Primary Sources

Czechoslovak Ministry of Interior Memorandum, "Information Regarding the Development of the Security Situation During the Period of the 17 November Anniversary"

Description

Despite the growing pressure for change in the autumn of 1989, Czechoslovak officials did not automatically view the November 17 commemoration as a major security risk. Unlike the other politically-charged anniversaries that had increasingly become beacons for protest, this date did not ideologically threaten communism. In fact, it had been officially recognized since World War II and in 1989, the student-organized commemoration was actually co-sponsored by the Prague communist youth organization. The fateful police crackdown on demonstrators that Friday night resulted more from errors and miscommunication than the deliberate intent to suppress the students, who until recently had comprised a relatively conservative group. Most key officials even left Prague beforehand for the weekend, only to be called back to work when strike committees started appearing. The government's surprise at the turn of events was apparent in the subdued response of security forces to the eruption of protests: police allowed students, actors and others to organize without any significant interference. Instead, agents gathered extensive information on the emerging movement through the security service's network of informers, a summary of which was presented in this November 20 report by Ministry of the Interior operations chief Vaclav Novotny.

Source

Czechoslovak Ministry of Interior, "Information Regarding the Development of the Security Situation During the Period of the 17 November Anniversary," 20 November 1989, trans. Vance Whitby, Cold War International History Project, Documents and Papers, CWIHP (accessed May 14, 2008).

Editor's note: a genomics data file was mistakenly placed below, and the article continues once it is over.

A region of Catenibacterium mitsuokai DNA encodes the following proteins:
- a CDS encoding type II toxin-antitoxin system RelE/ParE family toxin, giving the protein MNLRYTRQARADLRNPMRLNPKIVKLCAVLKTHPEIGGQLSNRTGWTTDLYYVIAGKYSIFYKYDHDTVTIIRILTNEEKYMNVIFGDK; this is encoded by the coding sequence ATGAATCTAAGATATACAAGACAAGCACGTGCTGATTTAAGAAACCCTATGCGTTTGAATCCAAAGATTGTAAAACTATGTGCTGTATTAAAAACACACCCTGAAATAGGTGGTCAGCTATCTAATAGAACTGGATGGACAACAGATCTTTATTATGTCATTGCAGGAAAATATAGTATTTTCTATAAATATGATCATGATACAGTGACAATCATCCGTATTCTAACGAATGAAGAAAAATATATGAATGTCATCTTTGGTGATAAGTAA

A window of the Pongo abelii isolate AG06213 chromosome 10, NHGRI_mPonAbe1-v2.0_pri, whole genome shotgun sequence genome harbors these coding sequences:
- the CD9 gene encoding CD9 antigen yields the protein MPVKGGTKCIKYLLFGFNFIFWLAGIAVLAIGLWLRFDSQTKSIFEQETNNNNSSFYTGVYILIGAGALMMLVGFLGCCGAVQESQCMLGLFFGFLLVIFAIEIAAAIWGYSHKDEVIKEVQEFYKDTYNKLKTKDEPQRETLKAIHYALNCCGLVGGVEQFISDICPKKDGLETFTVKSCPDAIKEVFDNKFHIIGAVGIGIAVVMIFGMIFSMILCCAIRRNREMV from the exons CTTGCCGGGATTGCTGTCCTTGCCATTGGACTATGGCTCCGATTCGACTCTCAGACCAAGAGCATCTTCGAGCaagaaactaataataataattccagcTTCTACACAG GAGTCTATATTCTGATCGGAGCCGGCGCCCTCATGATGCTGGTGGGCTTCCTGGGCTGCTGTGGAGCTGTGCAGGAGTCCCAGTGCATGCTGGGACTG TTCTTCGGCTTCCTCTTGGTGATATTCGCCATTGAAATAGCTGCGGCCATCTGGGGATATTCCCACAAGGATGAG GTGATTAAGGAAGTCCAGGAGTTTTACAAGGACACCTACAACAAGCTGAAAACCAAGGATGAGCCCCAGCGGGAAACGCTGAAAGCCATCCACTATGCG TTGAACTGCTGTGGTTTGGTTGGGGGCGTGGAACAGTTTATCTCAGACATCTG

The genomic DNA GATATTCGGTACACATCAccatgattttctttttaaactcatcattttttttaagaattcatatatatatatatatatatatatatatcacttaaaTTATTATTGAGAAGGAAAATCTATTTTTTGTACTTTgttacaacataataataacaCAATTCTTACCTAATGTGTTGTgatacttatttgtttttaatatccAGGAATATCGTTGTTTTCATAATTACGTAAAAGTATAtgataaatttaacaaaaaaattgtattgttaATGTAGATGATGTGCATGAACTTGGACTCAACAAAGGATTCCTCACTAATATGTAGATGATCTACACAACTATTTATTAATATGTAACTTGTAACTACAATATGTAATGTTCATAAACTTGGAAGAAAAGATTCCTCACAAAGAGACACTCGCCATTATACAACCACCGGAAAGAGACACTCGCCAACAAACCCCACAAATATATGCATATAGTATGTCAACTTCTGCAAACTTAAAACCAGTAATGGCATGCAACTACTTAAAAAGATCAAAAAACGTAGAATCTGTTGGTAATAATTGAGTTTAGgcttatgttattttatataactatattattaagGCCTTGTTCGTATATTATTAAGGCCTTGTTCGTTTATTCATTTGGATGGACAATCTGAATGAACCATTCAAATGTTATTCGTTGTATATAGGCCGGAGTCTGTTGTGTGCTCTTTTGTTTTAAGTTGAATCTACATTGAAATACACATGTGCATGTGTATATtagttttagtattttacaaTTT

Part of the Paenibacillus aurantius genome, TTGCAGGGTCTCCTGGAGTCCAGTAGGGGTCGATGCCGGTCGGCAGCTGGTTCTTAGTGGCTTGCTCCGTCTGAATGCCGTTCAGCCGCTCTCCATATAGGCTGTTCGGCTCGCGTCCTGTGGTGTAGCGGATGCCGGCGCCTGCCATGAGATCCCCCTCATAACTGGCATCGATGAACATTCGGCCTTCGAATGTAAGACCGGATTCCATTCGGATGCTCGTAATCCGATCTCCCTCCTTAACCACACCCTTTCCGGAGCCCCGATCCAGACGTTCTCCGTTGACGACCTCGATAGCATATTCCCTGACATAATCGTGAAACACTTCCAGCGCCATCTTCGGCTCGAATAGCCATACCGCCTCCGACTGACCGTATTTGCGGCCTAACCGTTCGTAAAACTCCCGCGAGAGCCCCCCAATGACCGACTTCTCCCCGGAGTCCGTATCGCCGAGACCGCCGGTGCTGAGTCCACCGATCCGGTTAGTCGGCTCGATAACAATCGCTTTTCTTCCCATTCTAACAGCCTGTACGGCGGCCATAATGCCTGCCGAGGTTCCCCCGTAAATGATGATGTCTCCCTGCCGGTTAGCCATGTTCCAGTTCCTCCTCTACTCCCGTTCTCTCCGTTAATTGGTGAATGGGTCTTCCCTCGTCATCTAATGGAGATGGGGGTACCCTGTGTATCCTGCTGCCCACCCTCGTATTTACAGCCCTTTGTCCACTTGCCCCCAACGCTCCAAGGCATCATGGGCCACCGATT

Primary Source—Excerpt

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Internal and external enemy forces, with the aim of eliciting unrest, emotion, chaos, and mass protests in order to destabilize the internal political situation, have recently been growing in intensity and peaked between 17-19 November in Prague. Most notable has been the misuse of a student gathering on 17 November during the occasion of the fiftieth anniversary of the burial of Jan Opletal....

In connection with the preparations for the commemoration of Jan Opletal’s death, there has been a notably significant radicalization of some of the university students in Prague....

...

The official program was effectively disrupted by whistling and the chanting of unfriendly slogans ... Organizers, in light of the development of the situation, did not have the opportunity to establish order and secure the proper course of the demonstration.... Afterwards, approximately 5,000 individuals continued in a procession into the center of Prague ... up Narodni trida (St.) to Wenceslas Square. In response, Narodni trida and the neighboring streets were closed by IS (Internal Security) peace-keeping units.

By around 10:00 p.m., approximately 3,000 people had assembled within the confines of Narodni trida, of which only about 1,000 acknowledged the call to disperse and leave the area. Those remaining lingered in the area and began sitting down on the pavement in demonstration fashion and continued to chant unfriendly slogans. Over 15 calls to disperse went unheeded and the participants of the demonstration had over an hour to restore order to the area. After the calls went unheeded, measures were taken to suppress the crowd....